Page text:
Yorgen Fenech tip-off was one reason why Ivan Camilleri was dismissed, Times of Malta officer says

The court hears Allied Group chairperson testify in the libel case filed by former TOM journalist Ivan Camilleri against Saviour Balzan

Ivan Camilleri was sacked by Times of Malta in 2019
Ivan Camilleri was sacked by Times of Malta in 2019

Ivan Camilleri was dismissed from the Times of Malta because of alleged shoplifting and for tipping off Yorgen Fenech on his impending arrest, a company official has testified.

The evidence was given by Paul Mercieca, non-executive chairman of the Allied Group, which publishes the Times of Malta.

Mercieca was testifying in the libel case filed by Camilleri against MaltaToday Managing Director Saviour Balzan and Illum journalist Yendrick Cioffi over articles that implied Camilleri had a ‘cosy relationship’ with certain businesspeople.

Mercieca testified that on 19 December 2019, he received a phone call from the company’s Managing Director Michel Rizzo asking him to discuss the allegation that Camilleri had tipped off murder suspect Yorgen Fenech of his arrest.

A tight group of journalists in the Times of Malta newsroom knew that Fenech was going to leave Malta on his yacht and a photographer was dispatched to Portomaso to keep a watchful eye. It is understood that Camilleri got wind of this information and tipped off Fenech.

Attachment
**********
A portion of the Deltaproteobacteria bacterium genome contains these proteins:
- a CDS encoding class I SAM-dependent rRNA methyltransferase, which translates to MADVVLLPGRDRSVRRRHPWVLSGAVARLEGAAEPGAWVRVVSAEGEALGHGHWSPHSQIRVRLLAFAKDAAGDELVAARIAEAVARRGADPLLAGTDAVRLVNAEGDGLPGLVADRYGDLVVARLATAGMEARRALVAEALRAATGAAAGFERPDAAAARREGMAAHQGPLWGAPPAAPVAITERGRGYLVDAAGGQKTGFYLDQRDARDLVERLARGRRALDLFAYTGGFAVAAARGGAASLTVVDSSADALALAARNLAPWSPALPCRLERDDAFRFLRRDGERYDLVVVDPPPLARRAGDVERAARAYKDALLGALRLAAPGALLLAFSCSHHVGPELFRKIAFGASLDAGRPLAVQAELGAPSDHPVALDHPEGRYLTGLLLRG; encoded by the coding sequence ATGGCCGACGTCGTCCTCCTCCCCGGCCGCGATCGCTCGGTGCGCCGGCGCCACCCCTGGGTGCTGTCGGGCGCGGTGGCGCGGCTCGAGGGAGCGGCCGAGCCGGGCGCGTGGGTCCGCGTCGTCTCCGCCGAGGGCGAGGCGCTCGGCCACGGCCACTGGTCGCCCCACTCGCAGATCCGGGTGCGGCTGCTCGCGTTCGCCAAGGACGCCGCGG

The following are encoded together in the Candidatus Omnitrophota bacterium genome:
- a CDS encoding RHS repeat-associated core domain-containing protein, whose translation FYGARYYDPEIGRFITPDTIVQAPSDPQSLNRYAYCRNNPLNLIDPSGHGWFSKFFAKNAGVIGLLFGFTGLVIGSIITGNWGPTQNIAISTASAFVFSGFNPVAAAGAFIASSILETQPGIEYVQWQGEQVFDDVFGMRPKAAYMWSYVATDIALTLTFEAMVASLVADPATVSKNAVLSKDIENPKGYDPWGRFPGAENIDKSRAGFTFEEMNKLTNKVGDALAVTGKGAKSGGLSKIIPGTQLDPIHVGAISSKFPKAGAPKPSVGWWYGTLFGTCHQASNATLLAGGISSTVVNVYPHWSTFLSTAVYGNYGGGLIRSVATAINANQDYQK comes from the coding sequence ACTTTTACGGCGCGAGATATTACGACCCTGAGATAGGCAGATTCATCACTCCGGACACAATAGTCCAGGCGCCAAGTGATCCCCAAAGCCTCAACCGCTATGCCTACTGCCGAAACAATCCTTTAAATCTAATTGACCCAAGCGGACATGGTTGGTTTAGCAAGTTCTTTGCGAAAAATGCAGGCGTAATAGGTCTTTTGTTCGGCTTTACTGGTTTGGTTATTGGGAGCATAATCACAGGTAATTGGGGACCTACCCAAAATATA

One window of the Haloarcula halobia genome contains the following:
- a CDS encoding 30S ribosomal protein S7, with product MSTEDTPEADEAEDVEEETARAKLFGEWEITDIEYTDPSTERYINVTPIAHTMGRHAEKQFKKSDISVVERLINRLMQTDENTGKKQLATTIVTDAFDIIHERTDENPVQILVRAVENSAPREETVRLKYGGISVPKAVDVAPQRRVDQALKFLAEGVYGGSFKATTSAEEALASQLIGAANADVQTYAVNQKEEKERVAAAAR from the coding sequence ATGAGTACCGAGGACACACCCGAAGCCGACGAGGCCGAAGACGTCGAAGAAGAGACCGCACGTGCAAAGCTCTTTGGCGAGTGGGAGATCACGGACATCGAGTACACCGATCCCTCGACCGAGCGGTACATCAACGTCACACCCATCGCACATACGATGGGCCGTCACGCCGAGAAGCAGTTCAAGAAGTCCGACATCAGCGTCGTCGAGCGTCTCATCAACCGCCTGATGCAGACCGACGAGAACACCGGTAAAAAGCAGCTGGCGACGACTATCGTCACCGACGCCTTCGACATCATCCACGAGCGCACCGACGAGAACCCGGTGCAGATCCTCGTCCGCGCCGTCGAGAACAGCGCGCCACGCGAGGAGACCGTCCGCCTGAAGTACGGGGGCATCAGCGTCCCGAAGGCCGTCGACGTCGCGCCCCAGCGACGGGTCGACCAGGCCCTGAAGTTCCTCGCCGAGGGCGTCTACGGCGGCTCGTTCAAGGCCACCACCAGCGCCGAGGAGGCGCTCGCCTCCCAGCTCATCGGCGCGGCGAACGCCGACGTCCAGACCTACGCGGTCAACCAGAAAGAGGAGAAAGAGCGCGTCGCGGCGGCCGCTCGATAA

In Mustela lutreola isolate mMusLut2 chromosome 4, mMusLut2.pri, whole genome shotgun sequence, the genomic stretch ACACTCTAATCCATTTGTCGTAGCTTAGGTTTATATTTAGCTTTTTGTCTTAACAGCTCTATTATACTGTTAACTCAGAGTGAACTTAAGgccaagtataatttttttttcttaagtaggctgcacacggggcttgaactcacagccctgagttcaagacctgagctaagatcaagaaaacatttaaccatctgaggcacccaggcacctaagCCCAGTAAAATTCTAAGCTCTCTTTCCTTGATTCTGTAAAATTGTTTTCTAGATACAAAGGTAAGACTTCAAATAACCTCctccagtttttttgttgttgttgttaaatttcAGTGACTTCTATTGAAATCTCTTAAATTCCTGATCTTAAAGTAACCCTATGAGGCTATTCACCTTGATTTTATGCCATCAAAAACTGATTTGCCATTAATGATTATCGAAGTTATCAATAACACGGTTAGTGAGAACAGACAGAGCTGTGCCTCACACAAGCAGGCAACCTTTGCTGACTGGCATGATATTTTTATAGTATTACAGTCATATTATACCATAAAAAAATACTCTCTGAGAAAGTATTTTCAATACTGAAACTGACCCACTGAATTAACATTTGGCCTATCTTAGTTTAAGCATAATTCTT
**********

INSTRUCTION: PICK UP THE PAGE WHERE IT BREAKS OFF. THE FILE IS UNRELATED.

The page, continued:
This evidence had come out in court, however, only the name ‘Ivan’ had been mentioned.

Testifying today, Mercieca said he asked Rizzo and editor-in-chief Herman Grech how solid their sources were. “They assured me the sources were reliable and the ‘Ivan’ mentioned in court had been Ivan Camilleri,” he said.

This incident, and another one in which Camilleri was exposed as having shoplifted from the Valyou supermarket in Naxxar, were the reasons for his dismissal from the newspaper, Mercieca said.

Camilleri was dismissed by the company in December 2019 and has denied having tipped off Yorgen Fenech.

The next person to take the witness stand was Saviour Balzan, who explained the motivation behind his writing.

Balzan told the court that he is privy to email correspondence exchanged over the years within the news organisation which exposed the former journalist’s toxic personality.

The emails show that Camilleri had been given multiple warnings over the years for incorrect behaviour, including badmouthing the newsroom’s then two senior officials, editor-in-chief Steve Mallia and his deputy Herman Grech.

Balzan said Camilleri had been investigated by Times of Malta over allegations that he had been on the take from well-known businesspeople and one evening a company employee was tasked to check Camilleri’s computer.

Balzan testified that a call for Camilleri’s dismissal in the past had been stopped by Mario de Marco.

Balzan also testified that Camilleri enjoyed close links with the directors at Virtu Ferries, which was exhibited in his constant writings against the ferry company’s direct rival, Captain Morgan and the Zammit Tabona family. He claimed that several unsigned articles that appeared in an online news portal critical of the Zammit Tabona family and Balzan himself, had an uncanny resemblance to Camilleri's writing style.

Lawyer Veronique Dalli is appearing for Balzan and Cioffi, while lawyer Peter Fenech is appearing for Camilleri.

The case is being heard by Magistrate Rachel Montebello.